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Accepting and Giving Feedback Graciously

Read this so you'll never feel caught off guard.

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mind map diagram of blog post
Mind Map of the Feedback Graciously article

Even positive feedback can feel like someone is judging you. 

All feedback, including negative feedback, requires a gracious answer.

If someone says to you, “May I offer you some feedback,” or even tougher, “May I offer you some constructive criticism?” What is your reaction? How do you respond?  Does your stomach give a little lurch?  It is normal to flinch when someone is about to give you unrequested feedback.

Receiving Feedback Graciously

Let’s start with receiving positive, but unasked for, feedback.  You look nice today.  That was a great speech.  Good job!

Some of us feel embarrassed.  What have you learned?  Do you believe that person was sincere?  What can you do with that information?  No matter how you feel about their comment, thank them and then ask for some details. 

Many complementors don’t have more to say and were hoping to just be on their way.  For them, say thank you and move on.

But if they are willing to engage and offer more, you can say:

‘Thank you for your kind words.  It would be extra helpful to me if you can think about and share a bit more, such as, what part stood out for you?  Was there something you feel you took away, want to be sure you remember, or will share with others?  Why or how did that resonate for you?  I would like to be able to repeat what is working and eliminate what isn’t.’

If this is a speech or presentation or document, you can show your mind map or outline and ask about the parts.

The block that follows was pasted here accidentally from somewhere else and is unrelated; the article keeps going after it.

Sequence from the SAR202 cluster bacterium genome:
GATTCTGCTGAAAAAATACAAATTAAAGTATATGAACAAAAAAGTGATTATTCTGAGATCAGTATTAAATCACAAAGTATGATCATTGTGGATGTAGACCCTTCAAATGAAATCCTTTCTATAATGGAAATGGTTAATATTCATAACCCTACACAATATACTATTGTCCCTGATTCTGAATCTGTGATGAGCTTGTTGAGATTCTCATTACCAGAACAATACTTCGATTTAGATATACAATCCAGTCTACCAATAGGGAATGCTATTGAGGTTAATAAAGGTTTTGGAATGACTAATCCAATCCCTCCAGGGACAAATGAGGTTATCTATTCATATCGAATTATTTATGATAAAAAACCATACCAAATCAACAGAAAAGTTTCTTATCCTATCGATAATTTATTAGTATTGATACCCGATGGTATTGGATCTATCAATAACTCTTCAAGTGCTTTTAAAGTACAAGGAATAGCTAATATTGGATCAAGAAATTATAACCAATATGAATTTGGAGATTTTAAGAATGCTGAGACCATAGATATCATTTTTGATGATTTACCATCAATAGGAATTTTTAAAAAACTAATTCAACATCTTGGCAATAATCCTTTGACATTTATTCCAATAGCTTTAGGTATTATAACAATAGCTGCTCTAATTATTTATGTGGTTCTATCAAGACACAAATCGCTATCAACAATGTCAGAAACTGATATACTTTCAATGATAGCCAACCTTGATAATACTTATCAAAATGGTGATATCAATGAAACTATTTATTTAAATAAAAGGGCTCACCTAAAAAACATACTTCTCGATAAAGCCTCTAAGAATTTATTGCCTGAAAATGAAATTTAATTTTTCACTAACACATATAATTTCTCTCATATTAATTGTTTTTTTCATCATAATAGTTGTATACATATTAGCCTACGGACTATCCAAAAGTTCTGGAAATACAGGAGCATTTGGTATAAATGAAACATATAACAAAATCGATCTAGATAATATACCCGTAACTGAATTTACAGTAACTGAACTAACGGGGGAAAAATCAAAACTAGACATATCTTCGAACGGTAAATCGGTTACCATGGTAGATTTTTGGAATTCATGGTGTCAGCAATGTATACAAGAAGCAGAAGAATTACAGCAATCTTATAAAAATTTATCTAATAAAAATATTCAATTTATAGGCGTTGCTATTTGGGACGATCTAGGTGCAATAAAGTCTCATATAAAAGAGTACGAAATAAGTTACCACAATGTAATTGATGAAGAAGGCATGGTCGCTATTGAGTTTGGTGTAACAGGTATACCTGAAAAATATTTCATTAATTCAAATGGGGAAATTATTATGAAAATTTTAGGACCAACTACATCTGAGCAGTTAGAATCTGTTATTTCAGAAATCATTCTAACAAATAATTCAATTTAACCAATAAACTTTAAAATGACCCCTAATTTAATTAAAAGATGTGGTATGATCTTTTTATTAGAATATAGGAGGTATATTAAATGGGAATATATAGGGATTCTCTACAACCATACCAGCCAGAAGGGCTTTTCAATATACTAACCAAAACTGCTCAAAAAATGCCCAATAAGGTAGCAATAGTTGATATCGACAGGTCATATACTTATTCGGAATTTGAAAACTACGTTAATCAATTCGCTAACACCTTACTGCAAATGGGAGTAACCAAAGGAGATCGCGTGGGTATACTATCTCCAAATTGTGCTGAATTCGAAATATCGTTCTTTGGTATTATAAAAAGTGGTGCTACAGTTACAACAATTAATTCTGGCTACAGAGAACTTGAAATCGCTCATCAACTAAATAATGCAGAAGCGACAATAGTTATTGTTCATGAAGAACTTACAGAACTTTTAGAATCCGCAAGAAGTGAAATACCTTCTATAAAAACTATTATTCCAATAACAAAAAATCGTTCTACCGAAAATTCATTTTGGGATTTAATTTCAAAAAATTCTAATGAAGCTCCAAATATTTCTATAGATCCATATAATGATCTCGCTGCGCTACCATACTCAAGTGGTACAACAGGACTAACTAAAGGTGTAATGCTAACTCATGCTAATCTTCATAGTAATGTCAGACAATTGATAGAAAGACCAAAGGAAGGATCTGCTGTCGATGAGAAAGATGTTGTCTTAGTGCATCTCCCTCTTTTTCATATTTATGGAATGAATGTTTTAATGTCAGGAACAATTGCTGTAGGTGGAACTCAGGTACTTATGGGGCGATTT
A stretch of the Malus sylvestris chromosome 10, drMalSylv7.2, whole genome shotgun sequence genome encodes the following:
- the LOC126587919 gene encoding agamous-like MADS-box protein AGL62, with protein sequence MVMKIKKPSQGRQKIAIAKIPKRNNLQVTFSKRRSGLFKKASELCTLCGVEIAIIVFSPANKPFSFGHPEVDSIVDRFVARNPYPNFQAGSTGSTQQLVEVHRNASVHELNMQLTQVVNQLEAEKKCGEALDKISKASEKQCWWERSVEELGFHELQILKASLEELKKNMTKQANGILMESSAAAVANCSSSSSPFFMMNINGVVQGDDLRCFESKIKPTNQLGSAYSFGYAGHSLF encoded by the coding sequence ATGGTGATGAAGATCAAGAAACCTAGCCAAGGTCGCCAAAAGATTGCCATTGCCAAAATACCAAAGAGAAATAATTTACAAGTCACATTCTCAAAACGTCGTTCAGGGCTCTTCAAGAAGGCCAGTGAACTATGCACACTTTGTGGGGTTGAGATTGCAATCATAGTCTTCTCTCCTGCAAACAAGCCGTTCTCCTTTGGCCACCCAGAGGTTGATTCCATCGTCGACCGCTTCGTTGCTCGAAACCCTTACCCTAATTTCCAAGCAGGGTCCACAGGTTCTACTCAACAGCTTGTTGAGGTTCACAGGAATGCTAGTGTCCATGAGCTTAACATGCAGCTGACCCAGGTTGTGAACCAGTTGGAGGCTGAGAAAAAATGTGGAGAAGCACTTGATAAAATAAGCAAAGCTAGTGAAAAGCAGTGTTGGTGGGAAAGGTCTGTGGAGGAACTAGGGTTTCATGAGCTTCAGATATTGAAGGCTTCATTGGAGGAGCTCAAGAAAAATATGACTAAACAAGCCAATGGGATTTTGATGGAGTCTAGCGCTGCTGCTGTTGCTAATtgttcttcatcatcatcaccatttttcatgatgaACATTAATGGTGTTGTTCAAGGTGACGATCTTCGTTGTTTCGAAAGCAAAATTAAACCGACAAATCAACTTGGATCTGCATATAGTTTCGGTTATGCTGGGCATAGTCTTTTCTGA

What can be especially helpful is to use the same technique with unsolicited negative feedback.

What parts prompted your reaction?  What would you change or leave out if you were me?

If the words sting a bit, take a deep breath, then say something like, “Thank you, I need to think about that.  May I get back to you?” 

Sometimes you are able to seek feedback from people who didn’t offer it on their own.  Get the most out of your ask and make it easy for them to comply.

Be as specific as possible of what you would like to know.  Of course, ask them to add anything else they noticed but you didn’t think to ask about.  They will be to focus their attention and thoughts and you will get more helpful feedback.

Giving Feedback

What if you are offering a compliment?  Good job!  Remember, they need to know what was good.  The part about … really stood out for me.  

How can anyone know how to keep or enhance the good parts if they don’t know which ones they are?

With negative feedback you want to be sure to ask if they would like you to share some of your thoughts.  Of course, whether or not they change something is up to them, but your ideas may be helpful.  To be most helpful, be specific and offer more than one idea or option to change or fix remembering that it is your opinion that you are sharing and their prerogative as to whether to use what you are offering.

Say Thank You

Most important, when receiving any kind of feedback, say thank you.  Say thank you whether the comments were positive or negative.  Say thank you for taking the time to listen (or read), think about and share with you. Whether or not you agree with their comments, hearing them can give you something to ponder, and possibly, an improvement.

“If the words sting a bit, take a deep breath, then say something like, ‘Thank you, I need to think about that.’”

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